capture the flag, hacking, web application security

PicoCTF 2017 – What Is Web

Another day, another challenge.

In today’s blog post we are solving the challenge, “What Is Web” from the PicoCTF challenge.

Let’s start!

Clicking on the challenge we see:


OK, so we need to find out how to use HTML.

Looking at the hints we see:

Clicking on the website we see:

PicoCTF_What_Is_Web_3Doing a right click, view source we see:


At the bottom of the screen in the green letters (which are comments that are not displayed in the browser) show that we have the first part of the flag.

Now we need to find the second and third part of the flag.

Looking back at the page source we see two different files that are referenced: hacker.css and script.js

Let’s look at hacker.css first and see what’s there.

Going to that file we see the second part of the flag at the top of the browser:


Now let’s look at the script.js file and see if we can find the final part of the flag…

Going to the script.js file we see:


We now have the three parts of the flag!

Combining the parts together and submitting the flag, we’ve acquired 20 points!

capture the flag, hacking, web application security

InfoSec Institute CTF Challenge #10

Another day, another challenge…

Today’s challenge will be on Challenge #10 from the InfoSec Institute CTF program.

Going to the following link we’re provided with the following page.


Doing a right click view page source we see the following:


There’s a listen button. If we click on that button we’re presented with a flag.nav file. Maybe the flag is in there? Let’s see.

Opening the file we noticed that the file is one second, and we can’t hear the audio.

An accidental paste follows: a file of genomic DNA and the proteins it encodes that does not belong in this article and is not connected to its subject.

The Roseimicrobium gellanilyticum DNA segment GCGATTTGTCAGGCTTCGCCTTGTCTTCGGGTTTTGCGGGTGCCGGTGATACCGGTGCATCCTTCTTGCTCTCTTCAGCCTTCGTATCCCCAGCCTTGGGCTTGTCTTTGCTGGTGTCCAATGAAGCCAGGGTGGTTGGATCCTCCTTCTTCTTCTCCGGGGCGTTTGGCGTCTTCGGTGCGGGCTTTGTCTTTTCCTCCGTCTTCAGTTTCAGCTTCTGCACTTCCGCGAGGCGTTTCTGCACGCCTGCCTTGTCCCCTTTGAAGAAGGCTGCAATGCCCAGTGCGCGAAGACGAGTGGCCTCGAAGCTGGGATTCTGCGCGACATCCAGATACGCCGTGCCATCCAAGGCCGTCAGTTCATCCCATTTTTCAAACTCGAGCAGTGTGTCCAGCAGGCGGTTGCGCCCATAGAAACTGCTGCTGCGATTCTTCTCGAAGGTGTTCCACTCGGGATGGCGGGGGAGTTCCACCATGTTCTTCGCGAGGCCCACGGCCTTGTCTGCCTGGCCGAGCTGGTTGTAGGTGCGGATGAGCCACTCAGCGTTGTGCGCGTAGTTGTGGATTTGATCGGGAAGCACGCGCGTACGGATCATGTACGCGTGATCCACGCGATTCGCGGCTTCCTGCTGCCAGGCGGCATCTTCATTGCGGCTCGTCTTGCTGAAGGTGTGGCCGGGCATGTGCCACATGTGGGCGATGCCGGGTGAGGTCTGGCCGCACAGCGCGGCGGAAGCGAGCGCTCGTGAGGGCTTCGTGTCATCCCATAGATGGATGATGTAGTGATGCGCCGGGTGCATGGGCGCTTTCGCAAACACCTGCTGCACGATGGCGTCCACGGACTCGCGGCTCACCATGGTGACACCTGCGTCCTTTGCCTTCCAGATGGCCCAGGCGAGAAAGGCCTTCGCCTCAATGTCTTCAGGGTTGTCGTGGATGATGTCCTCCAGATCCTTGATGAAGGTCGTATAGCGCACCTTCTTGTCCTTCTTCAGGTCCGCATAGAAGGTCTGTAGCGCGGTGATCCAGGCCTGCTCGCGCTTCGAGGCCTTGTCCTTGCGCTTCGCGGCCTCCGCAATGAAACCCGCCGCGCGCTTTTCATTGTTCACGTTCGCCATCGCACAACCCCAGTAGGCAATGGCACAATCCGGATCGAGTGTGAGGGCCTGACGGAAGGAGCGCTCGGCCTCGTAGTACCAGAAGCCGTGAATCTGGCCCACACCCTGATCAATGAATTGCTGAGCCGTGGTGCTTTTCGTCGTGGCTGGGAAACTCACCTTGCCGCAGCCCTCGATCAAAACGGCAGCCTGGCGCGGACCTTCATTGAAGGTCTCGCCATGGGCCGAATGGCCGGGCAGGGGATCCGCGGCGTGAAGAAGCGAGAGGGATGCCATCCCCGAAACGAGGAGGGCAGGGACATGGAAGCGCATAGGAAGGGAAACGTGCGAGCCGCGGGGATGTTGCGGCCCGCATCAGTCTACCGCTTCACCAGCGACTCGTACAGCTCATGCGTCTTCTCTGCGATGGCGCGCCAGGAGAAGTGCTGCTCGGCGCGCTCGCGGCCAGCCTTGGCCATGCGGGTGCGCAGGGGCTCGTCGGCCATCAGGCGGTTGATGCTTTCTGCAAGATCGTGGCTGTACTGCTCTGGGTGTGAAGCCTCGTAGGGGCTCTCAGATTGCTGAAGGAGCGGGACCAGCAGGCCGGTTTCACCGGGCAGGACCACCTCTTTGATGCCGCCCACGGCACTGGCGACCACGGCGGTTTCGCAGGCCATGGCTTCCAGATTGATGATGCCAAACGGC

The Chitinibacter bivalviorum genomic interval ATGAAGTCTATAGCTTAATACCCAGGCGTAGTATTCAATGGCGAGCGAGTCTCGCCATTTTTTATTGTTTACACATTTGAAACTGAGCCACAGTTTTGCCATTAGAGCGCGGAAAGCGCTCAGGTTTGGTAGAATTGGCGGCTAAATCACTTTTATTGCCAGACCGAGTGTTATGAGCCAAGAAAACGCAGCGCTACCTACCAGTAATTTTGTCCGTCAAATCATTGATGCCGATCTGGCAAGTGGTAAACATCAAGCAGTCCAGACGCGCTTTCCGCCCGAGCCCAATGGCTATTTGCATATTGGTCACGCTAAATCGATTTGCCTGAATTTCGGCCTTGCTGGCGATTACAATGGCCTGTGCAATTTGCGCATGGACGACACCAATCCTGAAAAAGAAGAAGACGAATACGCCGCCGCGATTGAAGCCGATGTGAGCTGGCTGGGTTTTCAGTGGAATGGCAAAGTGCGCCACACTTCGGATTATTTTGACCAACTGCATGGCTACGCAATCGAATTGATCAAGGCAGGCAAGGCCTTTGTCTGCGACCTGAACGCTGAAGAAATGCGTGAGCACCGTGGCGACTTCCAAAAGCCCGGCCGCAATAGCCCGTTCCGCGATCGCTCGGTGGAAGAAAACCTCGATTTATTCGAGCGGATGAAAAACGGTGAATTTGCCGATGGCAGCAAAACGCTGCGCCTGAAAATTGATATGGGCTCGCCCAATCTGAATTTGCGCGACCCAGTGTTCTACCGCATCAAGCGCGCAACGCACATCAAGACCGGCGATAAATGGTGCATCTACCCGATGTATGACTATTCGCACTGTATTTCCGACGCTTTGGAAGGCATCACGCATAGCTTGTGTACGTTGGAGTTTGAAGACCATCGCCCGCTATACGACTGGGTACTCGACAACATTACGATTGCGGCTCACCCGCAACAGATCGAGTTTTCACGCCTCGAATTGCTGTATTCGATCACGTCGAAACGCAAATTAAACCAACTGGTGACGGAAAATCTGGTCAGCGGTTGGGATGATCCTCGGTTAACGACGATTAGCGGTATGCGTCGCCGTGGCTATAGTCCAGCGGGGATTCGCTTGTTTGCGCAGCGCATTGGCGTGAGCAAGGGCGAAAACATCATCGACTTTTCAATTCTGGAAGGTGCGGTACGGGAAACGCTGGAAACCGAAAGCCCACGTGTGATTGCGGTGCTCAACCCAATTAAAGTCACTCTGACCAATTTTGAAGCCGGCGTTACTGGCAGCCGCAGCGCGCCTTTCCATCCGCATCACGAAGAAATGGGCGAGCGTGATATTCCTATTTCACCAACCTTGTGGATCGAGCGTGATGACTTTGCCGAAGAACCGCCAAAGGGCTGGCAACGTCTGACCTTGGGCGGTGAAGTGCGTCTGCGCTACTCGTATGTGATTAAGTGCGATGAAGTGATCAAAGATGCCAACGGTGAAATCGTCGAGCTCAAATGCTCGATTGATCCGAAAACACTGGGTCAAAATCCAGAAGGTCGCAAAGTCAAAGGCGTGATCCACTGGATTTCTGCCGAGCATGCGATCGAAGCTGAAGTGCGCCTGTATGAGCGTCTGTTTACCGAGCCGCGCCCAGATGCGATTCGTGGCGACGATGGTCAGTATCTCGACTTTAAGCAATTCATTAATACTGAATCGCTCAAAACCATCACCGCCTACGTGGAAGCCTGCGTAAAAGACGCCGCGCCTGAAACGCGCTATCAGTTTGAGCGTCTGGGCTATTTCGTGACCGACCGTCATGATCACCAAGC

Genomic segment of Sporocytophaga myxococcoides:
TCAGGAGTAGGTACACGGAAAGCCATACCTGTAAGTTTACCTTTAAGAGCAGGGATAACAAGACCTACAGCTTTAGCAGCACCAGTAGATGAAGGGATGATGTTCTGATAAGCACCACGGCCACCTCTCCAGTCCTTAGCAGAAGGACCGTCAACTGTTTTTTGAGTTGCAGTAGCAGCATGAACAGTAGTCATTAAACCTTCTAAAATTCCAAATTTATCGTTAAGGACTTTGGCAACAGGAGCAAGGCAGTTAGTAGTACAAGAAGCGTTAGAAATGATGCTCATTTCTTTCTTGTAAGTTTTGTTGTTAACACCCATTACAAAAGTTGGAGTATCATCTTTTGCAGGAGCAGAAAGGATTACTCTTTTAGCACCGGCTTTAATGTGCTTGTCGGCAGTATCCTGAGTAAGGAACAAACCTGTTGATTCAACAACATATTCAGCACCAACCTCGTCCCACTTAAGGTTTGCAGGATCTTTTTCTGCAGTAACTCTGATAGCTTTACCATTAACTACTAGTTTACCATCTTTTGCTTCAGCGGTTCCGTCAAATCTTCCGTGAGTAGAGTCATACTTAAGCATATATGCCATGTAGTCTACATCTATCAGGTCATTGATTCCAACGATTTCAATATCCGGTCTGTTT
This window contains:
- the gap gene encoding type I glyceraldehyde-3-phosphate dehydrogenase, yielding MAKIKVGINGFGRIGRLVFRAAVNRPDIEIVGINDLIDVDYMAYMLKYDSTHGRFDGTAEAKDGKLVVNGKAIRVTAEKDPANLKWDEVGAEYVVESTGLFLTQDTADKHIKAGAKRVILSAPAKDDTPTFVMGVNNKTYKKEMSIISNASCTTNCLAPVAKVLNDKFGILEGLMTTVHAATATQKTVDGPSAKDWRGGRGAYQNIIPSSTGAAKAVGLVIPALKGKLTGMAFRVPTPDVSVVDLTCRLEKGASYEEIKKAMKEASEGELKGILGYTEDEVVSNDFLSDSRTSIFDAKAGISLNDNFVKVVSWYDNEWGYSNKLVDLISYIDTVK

Going back to the original page and doing a right click save link as… allows us to save the audio.


There’s a GREAT application called Audacity that can be used to change the pitch and speed of an audio file.

Going here you will be presented with the Audacity webpage.

Downloading Audacity and opening the flag.wav file we see the following:


Playing the file it’s still inaudible.

Like I wrote above, with Audacity you can change the speed of sound of the audio without changing the pitch.

Going to the toolbar and selecting effects there’s a “changing speed” option. Clicking this option we can specify different speeds. After playing with the different speeds (.75x, .50x) and making it .22x and playing the audio again we can hear the flag.

The flag is:


We found the flag!

Lessons learned:

Our trick of doing the right click view source helped a little bit. When doing this we noticed that there is a file we needed to download. After downloading the file and playing the audio it was inaudible. Going to Google we downloaded an application that aided us to in interpreting the audio. After adjusting the speed we were able to get the flag.